"Attack" on PFS in tor-spec

Paul Syverson syverson at itd.nrl.navy.mil
Tue Sep 9 21:23:25 UTC 2003

Something Roger and I were talking about:

So I found a handwritten note on a printout dated July 11 of the
end-April tor-spec outline with the following observation: if we allow
OR_2 to send back an unencrypted EXTENDED cell with contents g^Y, then
the previous node in the circuit, OR_1, will be able to substitute a
different g^Y and hijack the session. No big deal, the hijacker won't
actually be able to read any traffic since he won't have g^X.  The
only thing is that, without authenticating the g^Y somehow, if the
client sends any stuff under g^XY, (maybe an EXTEND cell, maybe a cell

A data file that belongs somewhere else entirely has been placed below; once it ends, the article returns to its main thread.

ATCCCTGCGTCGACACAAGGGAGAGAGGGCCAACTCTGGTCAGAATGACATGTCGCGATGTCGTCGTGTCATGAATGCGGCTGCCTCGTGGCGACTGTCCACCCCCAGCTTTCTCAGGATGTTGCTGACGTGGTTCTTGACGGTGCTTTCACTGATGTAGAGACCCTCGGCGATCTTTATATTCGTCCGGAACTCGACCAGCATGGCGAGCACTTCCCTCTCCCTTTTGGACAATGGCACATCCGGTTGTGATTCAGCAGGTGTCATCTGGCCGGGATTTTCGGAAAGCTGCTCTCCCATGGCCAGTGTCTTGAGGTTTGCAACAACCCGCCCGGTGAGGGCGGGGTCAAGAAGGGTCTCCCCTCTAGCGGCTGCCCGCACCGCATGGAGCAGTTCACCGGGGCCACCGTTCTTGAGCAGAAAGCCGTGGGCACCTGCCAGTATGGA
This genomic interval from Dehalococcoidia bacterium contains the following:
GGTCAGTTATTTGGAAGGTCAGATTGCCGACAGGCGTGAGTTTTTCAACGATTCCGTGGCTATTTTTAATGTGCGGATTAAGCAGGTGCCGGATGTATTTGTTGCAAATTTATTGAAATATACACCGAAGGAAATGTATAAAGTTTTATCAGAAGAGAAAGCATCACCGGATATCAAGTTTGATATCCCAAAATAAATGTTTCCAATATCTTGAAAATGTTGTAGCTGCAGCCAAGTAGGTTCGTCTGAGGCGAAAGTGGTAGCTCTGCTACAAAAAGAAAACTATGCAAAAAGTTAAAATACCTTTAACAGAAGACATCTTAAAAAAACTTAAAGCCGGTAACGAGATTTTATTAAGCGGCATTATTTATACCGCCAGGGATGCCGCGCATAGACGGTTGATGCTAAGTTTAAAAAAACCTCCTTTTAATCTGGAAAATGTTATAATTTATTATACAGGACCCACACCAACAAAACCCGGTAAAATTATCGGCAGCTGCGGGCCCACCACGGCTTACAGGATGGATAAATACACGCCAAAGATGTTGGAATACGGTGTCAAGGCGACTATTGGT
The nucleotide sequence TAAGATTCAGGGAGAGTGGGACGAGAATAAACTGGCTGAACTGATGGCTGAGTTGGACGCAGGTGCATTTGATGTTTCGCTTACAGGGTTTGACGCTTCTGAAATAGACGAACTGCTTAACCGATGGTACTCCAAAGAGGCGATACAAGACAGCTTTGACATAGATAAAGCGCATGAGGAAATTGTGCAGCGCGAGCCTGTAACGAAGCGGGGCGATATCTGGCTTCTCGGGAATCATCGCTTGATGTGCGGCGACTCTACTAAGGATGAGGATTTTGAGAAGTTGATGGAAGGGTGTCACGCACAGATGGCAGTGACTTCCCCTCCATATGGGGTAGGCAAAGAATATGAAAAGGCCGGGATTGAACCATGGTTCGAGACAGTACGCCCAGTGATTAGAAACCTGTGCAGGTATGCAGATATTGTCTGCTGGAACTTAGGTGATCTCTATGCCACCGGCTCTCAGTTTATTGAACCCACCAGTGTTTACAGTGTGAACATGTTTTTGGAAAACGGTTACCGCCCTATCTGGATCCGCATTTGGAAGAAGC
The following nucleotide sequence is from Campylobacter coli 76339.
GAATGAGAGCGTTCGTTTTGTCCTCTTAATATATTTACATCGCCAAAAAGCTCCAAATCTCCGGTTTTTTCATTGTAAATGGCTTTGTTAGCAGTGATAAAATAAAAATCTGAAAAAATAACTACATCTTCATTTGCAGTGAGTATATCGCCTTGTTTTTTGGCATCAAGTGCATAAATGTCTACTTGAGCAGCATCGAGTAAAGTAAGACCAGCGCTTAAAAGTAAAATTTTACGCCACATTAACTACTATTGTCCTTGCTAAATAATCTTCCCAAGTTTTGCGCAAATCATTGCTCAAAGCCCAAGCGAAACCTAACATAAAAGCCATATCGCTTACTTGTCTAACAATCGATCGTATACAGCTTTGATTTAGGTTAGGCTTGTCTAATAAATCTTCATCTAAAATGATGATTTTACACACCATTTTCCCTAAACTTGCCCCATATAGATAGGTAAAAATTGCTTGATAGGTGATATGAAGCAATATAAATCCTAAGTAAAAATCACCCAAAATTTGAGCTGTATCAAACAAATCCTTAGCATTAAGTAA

requesting an application connection to a particular address, etc.),
and if OR_1 can later break the public encryption key of OR_2, then he
can read that traffic. This means that PFS is broken (sortof, there
was never really traffic sent that was readible by OR_2 anyway).  So,
it looks like there is a break on a desirable property that we thought
we had. These theoretical breaks leave open the possibility of a later
practical break.

If we authenticate the g^y, the problem goes away, yes? Roger noted
that signatures doubles the size. We can send a key with the g^x
which can be used to MAC the g^y. This should keep things neat and
small, but we should probably think more if it is adequate.


More information about the tor-dev mailing list